Textbook Notes (367,974)
Canada (161,538)
Health (133)
HLTH 220 (15)

GERON/HLTH220: Textbook Notes for Lecture 4 and 5

5 Pages
Unlock Document

HLTH 220
Linda Jessup

Lecture 4 –Lifespan Development and Health Physical Development Textbook: Lifespan Development: A Topical Approach 2 Edition nd Chapter 3: Modules 3.1, 3.2, 3.3 3.1. Physical Growth and Change - What physical changes are typical of the major periods of human development, and what factors influence their growth? Physical Growth in Infancy - Changes in height and weight and less apparent changes in the nervous system - Increasingly stable patterns in such basic activities as sleeping, eating, and attending to the world Rapid Advances - Infants grow rapidly over their first two years. o 5 months, birth weight doubles o 12 months, birth weight triples and is almost one foot tall Integrating Body Systems: The Life Cycles of Infancy - Most basic activities are controlled by a variety of bodily systems; takes time for infants to integrate the separate behaviours to a behavioural pattern Rhythms and States - Behaviour becomes integrated is through the development of various rhythms, repetitive, cyclical patterns of behaviour - State, the degree of awareness to both internal and external stimulation: levels of wakeful behaviours, such as alertness, fussing, and crying and different levels of sleep as well Sleep: Perchance to Dream - Infant sleep comes in spurts of around two hours, followed by periods of wakefulness because they are “out-of-sync” from the world - Gradually settle into a more adult-like pattern - ½ of infant sleep is REM sleep, not necessarily dreaming but auto stimulation of nervous systems Physical Growth in Toddler Years - Worrying about colds and other illnesses, what and how much a child eats, quiet time and bedtime - Rapid advances in physical abilities: changes they undergo in their size, shape and physical abilities - Boys start becoming taller and heavier, on average, than girls Changes in Body Shape and Structure - Muscle size increases, and children grow stronger. Bones become sturdier, and the sense organs continue to develop Economic Factors - Economics  better nutrition and health care typically received by children Physical Growth in Middle Childhood and Adolescence Height and Weight Changes - Two-three inches year - Only period in lie when girls ten to be taller than boys - “baby fat” disappears, and become more muscular and their strength increases Cultural Patterns of Growth - Inadequate nutrition and disease  children who are shorter and weight less - Severe stress –brought on by factors such as parental conflict or alcoholism –can affect the pituitary gland, thereby affecting growth Physical Growth in Adolescence - Some cultures symbolically celebrating the physical changes that transform a child’s body into an adult body capable of reproduction Rapidly Maturing Adolescent - Grow several inches as they are transformed - Puberty, the period when the sexual organs mature o Menarche, the onset of menstruation and probably the most obvious sign of puberty in girls  breasts around age 10, pubic hair at 11, and underarm hair 2 years later o Spermarche, boy’s first ejaculation  Prostate gland and seminal vesicles enlarge, penis and scrotum accelerates at around 12 - Primary sex characteristics are associated with the development of the organs and body structure related directly to reproduction - Secondary sex characteristics are the visible signs of sexual maturity that do not involve the sex organs directly - Hormones that trigger puberty may also lead to rapid mood swings. Boys of anger and annoyance; depression and anger in girls Physical Growth in Adulthood - Senescence, the natural physical decline brought about by increasing age o Affected by diet, excise, smoking and alcohol or drug use - Western cultures that highly value a youthful appearance - Emotional reactions depend on self-concepts: the mirror reveals signal aging and mortality as well as a loss of physical attractiveness (double standard for women and appearances) Late Adulthood - Primary aging, senescence, involves universal and irreversible changes due to genetic programming - Secondary aging, encompasses changes that are due to illness, health habits, and other individual factors which are not inevitable - people may become shorter  osteoporosis Internal Aging - Brain becomes smaller and lighter using less oxygen, glucose, and blood flow. - Heart’s diminished ability to pump blood through hardening and shrinking blood vessels - Digestive system produces less digestive juices - Muscle fibers decrease both in size and in amount The Myth and Reality of Aging - Old age used to be equated with loss of brain cells, intellectual capabilities, energy, and sex drive - Gerontologists displacing this myth - No longer define old age by chronological years alone. Functional ages! o the young old (65-74) are healthy and active, the old old (75-84) have some health problems and difficulties with daily activities and the oldest old (85+) are fail and need care 3.2. Brain Growth and Motor Development - How does the brain grow, and how do environmental factors affect brain growth? - What reflexes do infants and young children possess, and what function do they serve? - How do gross and find motor skills change as people grow older? The Nervous System and Brain: Making Connections - brain grows at a faster rate than any other part of the body because of increase in the number of interconnections among cells, communication between neurons o 2 year olds have ¾ size and weight of an adult brain; 5 years have 90% of an adult brain - In adulthood a single neuron is likely to have a minimum of 5000 connections to other neurons or other body parts - “pruning down” unnecessary neurons - Axons of neurons become coated with myelin, a fatty substance that, like the insulation on an electrical wire, pro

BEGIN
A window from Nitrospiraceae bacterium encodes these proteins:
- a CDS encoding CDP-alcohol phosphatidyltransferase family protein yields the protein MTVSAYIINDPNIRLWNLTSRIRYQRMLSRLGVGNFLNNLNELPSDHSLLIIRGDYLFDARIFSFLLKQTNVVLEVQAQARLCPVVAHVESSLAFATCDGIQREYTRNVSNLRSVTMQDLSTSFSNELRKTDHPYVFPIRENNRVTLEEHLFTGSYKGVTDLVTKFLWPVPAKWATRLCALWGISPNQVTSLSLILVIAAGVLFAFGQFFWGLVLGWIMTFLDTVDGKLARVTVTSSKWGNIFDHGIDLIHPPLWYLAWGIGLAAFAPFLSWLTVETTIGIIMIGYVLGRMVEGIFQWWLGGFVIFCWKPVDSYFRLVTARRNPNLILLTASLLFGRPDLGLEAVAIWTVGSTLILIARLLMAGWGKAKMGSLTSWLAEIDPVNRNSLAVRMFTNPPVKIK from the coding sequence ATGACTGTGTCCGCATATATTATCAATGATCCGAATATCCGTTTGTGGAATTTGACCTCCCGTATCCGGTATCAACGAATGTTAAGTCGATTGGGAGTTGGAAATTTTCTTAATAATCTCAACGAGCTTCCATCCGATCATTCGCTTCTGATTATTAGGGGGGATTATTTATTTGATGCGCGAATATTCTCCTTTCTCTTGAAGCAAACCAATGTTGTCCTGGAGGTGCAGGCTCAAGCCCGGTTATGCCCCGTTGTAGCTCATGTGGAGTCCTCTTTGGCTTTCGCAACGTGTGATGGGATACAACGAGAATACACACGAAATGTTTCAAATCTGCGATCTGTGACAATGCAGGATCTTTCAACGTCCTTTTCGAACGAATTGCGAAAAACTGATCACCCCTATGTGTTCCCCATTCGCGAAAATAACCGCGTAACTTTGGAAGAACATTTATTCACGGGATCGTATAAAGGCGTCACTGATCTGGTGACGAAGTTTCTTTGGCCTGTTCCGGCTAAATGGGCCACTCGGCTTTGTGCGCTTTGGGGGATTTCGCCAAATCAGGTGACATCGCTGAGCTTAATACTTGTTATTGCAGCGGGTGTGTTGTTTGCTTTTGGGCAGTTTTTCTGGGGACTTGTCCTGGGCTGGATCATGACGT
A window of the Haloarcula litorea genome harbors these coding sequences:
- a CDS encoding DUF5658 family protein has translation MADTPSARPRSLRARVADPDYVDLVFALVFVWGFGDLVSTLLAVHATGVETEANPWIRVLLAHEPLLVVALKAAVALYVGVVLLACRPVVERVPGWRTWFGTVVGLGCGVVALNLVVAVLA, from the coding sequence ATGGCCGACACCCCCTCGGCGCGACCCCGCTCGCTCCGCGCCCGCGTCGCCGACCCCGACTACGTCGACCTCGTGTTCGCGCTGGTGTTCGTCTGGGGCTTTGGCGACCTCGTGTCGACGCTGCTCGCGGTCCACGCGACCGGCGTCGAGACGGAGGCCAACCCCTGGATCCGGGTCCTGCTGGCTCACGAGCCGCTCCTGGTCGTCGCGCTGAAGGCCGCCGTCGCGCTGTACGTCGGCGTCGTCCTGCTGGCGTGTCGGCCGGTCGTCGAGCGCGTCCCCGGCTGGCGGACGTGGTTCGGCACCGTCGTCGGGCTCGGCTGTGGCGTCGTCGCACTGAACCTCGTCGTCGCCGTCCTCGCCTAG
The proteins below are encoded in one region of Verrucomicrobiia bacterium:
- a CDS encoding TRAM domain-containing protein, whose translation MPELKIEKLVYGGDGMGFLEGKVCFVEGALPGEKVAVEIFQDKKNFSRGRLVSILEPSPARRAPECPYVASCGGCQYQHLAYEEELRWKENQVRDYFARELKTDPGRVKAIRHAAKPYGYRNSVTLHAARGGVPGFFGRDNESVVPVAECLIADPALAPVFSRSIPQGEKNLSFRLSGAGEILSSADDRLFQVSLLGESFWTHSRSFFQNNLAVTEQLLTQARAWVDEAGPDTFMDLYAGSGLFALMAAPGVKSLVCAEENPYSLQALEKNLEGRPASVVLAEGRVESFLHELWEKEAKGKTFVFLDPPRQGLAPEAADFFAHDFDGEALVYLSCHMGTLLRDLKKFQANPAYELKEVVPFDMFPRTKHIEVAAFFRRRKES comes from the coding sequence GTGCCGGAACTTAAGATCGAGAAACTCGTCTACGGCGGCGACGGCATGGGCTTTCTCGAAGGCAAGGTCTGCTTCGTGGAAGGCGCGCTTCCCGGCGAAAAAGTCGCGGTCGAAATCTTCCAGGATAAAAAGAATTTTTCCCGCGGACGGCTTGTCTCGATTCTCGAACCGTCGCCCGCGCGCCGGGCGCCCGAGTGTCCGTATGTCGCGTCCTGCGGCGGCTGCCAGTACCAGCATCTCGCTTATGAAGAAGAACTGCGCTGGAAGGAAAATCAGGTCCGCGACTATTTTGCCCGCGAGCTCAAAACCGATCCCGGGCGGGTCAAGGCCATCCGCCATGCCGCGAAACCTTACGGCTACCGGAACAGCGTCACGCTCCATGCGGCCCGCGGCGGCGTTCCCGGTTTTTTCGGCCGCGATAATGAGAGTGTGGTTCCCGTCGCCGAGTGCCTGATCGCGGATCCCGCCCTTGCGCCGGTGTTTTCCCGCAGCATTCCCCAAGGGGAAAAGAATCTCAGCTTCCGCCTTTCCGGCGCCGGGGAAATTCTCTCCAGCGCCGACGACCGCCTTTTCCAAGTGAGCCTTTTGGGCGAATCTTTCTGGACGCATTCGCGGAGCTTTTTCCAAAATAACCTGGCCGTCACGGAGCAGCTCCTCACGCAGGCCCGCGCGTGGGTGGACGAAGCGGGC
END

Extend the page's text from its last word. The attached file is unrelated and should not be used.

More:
More Less

Related notes for HLTH 220

Log In


Join OneClass

Access over 10 million pages of study
documents for 1.3 million courses.

Sign up

Join to view


By registering, I agree to the Terms and Privacy Policies
Already have an account?
Just a few more details

So we can recommend you notes for your school.

Reset Password

Please enter below the email address you registered with and we will send you a link to reset your password.

Add your courses

Get notes from the top students in your class.